Epilepsy is not a specific disease but a chronic condition characterised by recurrent seizures. A patient having a single epileptic seizure does not have epilepsy. Remember that an epileptic seizure is not a disease but a clinical sign, generally indicative of a forebrain disorder. The primary question when faced with an animal that has had seizures is whether these are epileptic in nature. Epilepsy shows no sex predilection, and in idiopathic epilepsy the first seizure usually occurs between 6 months and 5 years of age. A breed predisposition is reported with GSDs, Irish Setters, Keeshond, Golden retrievers, Labradors, Belgian shepherds, American Cockers and Alaskan Malamutes being over-represented. Epilepsy can occur secondarily to an underlying structural disorder of the CNS eg congenital malformation, a space occupying lesion, ischaemia or traumatic scar. If there is an underlying disease the condition is termed symptomatic epilepsy. The term idiopathic epilepsy is reserved for cases where investigations have failed to reveal an underlying cause and none is suspected.
Seizures can be classified according to their presentation (vs. physical manifestations), as focal or generalised. In dogs, generalised seizures (with impaired consciousness and bilateral motor activity) are the most common type. Cats relatively commonly exhibit focal seizures, which may be motor or psychomotor events. Any part of the body can be involved during a focal seizure depending on the region of the brain affected.
Image: Lhasa cross exhibiting torticollis as part of a focal motor seizure - courtesy of Simon Platt, AHT.
The time interval between seizures varies between animals and may decrease with time. Some animals have seizure clusters, ie a number of seizures occur within a 24 hour period, but there is then a prolonged interval before the next seizure. Other animals have multiple seizures with a constant time interval between each.
The diagnosis of primary idiopathic epilepsy is a diagnosis of exclusion.
In many cases the vet is never present during a patient’s seizure and relies entirely on the owner’s description of events. Collection of a detailed history is therefore important and a structured, standardised questionnaire may be useful. The description of events can aid in the classification of the seizure and may provide useful diagnostic clues to its aetiology. Accurate record keeping allows monitoring of progression/regression of signs with time. A typical history for epileptic seizures suggests a forebrain abnormality and includes the following points about the actual events:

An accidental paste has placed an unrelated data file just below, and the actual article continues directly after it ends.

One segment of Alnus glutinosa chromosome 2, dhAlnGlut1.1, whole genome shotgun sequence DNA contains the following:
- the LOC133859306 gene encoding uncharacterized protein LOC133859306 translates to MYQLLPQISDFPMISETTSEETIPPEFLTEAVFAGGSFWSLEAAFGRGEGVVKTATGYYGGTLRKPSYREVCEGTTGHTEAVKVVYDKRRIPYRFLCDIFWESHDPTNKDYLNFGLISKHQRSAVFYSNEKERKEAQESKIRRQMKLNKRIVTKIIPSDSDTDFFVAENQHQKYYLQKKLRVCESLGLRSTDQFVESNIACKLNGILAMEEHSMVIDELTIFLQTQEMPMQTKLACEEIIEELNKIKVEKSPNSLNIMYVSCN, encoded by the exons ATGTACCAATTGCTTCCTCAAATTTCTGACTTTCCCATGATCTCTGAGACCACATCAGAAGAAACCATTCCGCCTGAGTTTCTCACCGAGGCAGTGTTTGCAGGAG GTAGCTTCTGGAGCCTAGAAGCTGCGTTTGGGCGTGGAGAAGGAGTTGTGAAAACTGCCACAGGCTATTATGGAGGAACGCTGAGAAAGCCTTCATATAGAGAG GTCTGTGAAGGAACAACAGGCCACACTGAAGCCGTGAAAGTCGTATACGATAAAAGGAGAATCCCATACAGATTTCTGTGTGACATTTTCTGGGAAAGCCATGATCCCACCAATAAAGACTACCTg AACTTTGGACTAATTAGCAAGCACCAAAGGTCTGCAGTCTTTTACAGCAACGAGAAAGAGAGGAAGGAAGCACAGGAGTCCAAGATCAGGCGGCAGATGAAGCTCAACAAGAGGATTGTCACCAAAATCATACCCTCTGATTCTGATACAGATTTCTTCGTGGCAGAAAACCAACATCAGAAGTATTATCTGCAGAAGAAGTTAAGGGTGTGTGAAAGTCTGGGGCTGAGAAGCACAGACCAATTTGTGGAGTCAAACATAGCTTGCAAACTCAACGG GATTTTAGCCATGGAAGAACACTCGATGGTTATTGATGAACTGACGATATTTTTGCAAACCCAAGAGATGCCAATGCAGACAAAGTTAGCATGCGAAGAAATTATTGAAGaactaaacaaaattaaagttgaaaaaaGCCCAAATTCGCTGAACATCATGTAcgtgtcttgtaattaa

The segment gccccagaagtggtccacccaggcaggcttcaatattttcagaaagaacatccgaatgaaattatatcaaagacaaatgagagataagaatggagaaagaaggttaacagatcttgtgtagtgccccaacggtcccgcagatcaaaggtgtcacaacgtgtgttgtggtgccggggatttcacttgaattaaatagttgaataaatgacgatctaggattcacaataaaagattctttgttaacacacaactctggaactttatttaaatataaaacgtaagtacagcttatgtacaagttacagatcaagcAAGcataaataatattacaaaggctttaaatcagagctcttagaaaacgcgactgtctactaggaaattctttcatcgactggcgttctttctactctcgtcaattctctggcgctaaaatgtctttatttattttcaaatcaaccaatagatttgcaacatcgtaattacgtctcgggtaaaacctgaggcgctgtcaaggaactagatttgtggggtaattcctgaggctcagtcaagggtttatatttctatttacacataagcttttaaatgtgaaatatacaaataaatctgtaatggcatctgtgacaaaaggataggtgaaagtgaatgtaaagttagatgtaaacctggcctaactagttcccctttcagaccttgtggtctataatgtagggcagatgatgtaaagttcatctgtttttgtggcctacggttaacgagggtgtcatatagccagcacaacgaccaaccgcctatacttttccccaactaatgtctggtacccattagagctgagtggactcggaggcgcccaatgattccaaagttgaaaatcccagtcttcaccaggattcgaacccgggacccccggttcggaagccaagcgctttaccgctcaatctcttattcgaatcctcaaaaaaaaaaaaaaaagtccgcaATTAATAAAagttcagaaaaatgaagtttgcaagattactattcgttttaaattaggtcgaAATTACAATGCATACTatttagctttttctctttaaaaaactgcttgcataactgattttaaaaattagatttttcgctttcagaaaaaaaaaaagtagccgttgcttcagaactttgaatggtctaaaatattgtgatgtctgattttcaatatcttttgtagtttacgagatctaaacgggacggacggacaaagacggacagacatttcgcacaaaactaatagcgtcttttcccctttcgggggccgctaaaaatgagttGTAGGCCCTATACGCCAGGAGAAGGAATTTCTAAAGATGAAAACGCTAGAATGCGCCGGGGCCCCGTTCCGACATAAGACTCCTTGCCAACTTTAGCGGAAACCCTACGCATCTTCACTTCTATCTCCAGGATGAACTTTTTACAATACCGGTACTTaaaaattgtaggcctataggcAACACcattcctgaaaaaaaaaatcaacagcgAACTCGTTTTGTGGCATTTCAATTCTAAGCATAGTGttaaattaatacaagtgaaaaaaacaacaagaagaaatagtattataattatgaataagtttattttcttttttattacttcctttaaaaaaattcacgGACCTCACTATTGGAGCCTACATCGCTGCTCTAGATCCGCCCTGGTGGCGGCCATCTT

• Seizures occur at rest
• Tonic/clonic seizure with brief loss of consciousness
• Stereotypical event
• Regular interval between seizures (which may become shorter with time)
• Pre- and post-ictal phases may be identified (typified by transient changes in behaviour, wakefulness and occasionally vision).
Accurate history taking may help to eliminate potential mimics of epilepsy such as narcolepsy, cataplexy and syncope. Download the veterinary history checklist
Seizures may take a number of forms ie generalised or focal (depending on the area of brain affected). The signs shown during the seizure depend upon the location of the abnormal electrical activity within the brain and may be motor (muscle twitching), sensory, or psychic (producing emotional sensations). Most dogs with idiopathic epilepsy have generalised motor seizures.Typical signs include:
• Loss of consciousness
• Initial rigidity followed by tonic/clonic activity
• Autonomic dysfunction such as salivation
Prodromal – seen in 10% of epileptic dogs. This phase lasts for minutes to days before the seizure and, in dogs, most commonly manifests as restlessness.
Aura – This phase lasts for a few seconds to minutes before the seizure and is probably a focal seizure which rapidly generalises. It represents the initial abnormal electrical activity in the brain. Behavioural, motor, sensory or autonomic dysfunction may be evident.
Post-ictal – This can last for hours or even days after the seizure and manifests as behavioural changes as a result of cerebral exhaustion. In the post-ictal phase many dogs are ataxic, tired, blind and occasionally aggressive.
Clinical examination in the inter-ictal period should be normal in primary epilepsy. The presence of forebrain signs on neurological evaluation in the inter-ictal period rules-out the diagnosis of primary epilepsy. The only exception to this rule is when ischaemic brain lesions develop secondary to violent seizures. A full clinical examination (paying particular attention to cardiorespiratory system) is necessary to rule out potential underlying causes or other disease mimicking seizures.
Epilepsy may be self-limiting and many animals achieve remission (freedom from seizures) with appropriate treatment.
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